Thursday, April 16, 2015

Raccoon Creek State Park (PA) - First Hike

At the start of the hike,
the Appaloosa Trail
It had been almost nine months since I last hiked, a grueling twelve plus mile day hike while camping along the banks of Shavers Fork in the Monongahela National Forest. Even though I was recently on vacation I did not have the time to drive several hours down to the Mon to camp and hike, so instead I explored nearby Raccoon Creek State Park, about forty-five minutes from home and just across the state line in Pennsylvania. Since this was going to be my first hike in the park I set out to hike an eight mile circuit described in Bob Frye’s Best Hikes Near Pittsburgh, a Falcon Guide published in 2009.

Wildflowers along the
Wetlands Trail
It was a beautiful spring day for hiking. With temperatures in the mid-fifties I began with a short sleeve base layer and long sleeved wicking top but as the day warmed up into the mid to high sixties I abandoned the long sleeve top. The first five to six miles were thoroughly enjoyable as I passed through naked oaks, shagbark hickory, and walnut trees that had not yet started to bud and then a long, open air grassy meadow laced with a meandering stream leading into the Upper Pond. The only signs of spring were scattered assorted wildflowers and skunk cabbage breaking through wet and damp ground.  This slightly out of shape, overweight, fifty-seven year old started to tire, however, after only about six miles and the last few miles were a tough going. In retrospect, perhaps an eight mile hike was a bit of an over reach for the first hike of the season.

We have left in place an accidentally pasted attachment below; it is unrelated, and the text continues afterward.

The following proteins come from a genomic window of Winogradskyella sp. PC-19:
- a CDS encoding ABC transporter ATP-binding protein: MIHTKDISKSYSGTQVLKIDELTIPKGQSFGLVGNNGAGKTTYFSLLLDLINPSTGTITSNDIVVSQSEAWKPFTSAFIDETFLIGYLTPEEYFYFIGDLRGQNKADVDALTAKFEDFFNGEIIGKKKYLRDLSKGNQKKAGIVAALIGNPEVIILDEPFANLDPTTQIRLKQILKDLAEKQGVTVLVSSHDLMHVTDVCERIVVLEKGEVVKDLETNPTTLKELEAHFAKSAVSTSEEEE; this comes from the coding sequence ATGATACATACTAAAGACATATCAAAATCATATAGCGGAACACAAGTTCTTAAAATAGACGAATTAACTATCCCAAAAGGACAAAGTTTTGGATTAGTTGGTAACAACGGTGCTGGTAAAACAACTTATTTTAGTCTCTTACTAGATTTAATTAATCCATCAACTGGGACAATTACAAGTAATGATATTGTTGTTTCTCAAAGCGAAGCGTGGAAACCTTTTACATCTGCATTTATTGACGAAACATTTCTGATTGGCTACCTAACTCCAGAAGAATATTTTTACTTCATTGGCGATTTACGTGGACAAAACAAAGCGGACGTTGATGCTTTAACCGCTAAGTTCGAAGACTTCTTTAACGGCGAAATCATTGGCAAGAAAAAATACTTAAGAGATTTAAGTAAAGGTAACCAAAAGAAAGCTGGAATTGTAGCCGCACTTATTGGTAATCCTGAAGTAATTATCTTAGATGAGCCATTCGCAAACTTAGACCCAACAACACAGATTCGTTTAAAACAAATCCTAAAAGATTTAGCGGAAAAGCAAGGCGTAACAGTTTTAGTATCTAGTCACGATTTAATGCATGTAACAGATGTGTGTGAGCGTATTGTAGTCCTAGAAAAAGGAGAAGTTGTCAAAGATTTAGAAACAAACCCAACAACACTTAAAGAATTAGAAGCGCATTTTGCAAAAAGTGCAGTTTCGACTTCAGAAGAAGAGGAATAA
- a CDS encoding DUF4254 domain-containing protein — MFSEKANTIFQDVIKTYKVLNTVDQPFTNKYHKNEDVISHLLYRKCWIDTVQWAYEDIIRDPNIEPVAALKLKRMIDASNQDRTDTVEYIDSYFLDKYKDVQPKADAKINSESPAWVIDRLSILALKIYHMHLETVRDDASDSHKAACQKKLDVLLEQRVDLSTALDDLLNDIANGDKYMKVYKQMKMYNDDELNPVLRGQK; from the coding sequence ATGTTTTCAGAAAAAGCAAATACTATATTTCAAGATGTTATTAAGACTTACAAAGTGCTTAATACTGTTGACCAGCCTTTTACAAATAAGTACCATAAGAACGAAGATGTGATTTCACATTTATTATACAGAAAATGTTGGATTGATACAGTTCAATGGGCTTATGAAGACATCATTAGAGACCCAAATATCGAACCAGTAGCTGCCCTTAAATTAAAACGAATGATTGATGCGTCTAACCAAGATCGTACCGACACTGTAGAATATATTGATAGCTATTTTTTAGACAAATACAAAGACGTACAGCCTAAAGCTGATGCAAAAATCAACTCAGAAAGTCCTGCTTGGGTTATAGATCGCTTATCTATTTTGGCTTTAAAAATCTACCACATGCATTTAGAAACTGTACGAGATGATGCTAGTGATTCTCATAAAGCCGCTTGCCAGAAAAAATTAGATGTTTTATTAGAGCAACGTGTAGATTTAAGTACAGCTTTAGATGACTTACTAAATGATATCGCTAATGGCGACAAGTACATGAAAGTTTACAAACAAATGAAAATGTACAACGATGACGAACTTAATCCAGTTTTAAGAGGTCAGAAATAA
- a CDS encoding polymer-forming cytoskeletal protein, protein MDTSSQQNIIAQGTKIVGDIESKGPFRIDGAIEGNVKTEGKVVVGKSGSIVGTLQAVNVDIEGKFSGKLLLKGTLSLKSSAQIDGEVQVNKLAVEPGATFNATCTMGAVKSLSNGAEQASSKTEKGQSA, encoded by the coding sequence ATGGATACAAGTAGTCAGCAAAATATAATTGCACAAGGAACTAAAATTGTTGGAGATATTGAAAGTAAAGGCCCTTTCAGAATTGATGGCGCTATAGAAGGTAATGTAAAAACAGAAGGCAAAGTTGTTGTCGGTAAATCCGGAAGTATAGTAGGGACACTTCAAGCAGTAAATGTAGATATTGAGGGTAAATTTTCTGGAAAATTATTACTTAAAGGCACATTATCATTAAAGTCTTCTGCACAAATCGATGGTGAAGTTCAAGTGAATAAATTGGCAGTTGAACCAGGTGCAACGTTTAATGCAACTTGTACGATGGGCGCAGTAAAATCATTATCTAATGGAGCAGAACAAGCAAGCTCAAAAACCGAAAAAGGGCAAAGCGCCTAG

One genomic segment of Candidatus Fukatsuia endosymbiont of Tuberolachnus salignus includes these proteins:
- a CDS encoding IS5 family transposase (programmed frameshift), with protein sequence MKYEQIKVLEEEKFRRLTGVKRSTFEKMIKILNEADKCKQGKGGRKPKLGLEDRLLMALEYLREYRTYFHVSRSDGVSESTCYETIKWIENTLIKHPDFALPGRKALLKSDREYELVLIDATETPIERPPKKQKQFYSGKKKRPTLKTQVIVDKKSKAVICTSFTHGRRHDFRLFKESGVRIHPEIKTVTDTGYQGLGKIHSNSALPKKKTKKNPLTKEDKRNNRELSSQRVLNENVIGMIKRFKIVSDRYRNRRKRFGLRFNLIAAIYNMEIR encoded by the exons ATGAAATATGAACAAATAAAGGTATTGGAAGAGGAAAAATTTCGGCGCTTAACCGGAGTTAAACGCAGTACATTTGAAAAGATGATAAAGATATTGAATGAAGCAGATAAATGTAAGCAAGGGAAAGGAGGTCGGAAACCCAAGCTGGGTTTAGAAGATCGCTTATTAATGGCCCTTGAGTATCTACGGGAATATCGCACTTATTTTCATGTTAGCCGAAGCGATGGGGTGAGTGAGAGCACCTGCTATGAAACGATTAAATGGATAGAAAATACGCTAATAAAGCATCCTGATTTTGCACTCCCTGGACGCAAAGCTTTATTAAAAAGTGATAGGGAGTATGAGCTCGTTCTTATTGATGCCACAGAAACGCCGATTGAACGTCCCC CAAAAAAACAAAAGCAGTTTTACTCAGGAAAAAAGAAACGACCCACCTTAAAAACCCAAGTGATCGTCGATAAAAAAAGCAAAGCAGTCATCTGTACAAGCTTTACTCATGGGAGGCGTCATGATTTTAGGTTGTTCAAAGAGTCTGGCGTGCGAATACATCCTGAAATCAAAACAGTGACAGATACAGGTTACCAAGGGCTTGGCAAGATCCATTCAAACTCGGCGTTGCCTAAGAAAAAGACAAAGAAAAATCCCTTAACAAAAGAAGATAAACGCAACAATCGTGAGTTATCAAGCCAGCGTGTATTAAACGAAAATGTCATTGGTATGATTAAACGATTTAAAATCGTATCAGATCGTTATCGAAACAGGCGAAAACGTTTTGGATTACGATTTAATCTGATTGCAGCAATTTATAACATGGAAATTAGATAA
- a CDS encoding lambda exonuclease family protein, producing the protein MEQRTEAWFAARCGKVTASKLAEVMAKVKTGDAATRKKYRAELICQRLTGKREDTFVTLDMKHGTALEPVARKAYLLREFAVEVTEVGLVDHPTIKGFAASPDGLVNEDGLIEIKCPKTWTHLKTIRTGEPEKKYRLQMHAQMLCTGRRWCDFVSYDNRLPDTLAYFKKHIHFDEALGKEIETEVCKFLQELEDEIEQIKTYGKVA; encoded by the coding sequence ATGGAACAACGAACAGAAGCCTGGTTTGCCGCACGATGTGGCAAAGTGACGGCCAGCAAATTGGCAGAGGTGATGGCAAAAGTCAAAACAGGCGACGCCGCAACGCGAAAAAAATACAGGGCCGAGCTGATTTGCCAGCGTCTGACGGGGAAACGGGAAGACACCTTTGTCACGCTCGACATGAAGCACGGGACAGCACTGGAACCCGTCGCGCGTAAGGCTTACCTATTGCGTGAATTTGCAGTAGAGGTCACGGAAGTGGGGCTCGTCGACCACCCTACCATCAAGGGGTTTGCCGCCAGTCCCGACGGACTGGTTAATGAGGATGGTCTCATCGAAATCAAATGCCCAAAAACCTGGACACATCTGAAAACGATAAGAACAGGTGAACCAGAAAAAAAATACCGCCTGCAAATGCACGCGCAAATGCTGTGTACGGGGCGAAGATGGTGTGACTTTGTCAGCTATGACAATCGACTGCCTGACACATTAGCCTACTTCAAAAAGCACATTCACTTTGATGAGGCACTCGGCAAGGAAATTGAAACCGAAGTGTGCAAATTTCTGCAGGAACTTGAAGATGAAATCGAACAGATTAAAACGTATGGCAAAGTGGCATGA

Near the end of the hike,
the Heritage Trail
as it crosses Nichol Rd.
While the circuit hike offered a variety of ecosystems and some nice views, parts of some of trails were very muddy. In one particularly wet section, hikers and horses had created a side bypass trail that was also muddy. In another stretch of trail, even though it had not rained in a day and a half, water was flowing down the center of a muddy walkway.  Several times I was forced to either climb over or hike around downed trees blocking the trail. While there were some small rocks and roots, the trails were still much easier than many in the Mon and with less elevation gain.

From beginning to end I saw, from a distance, only two other people and their dog as they hiked through a nearby area. While crossing a road to get from one trail head to another I saw only one car.  I felt like I had the park to myself.

When I returned to the car and checked the track on my GPS I learned that I had hiked not eight miles but 9.4, reason enough for feeling a bit spent.

1 comment:

nese said...

Sounds like a great way to spend a beautiful spring day and 9.4 miles is not too shabby!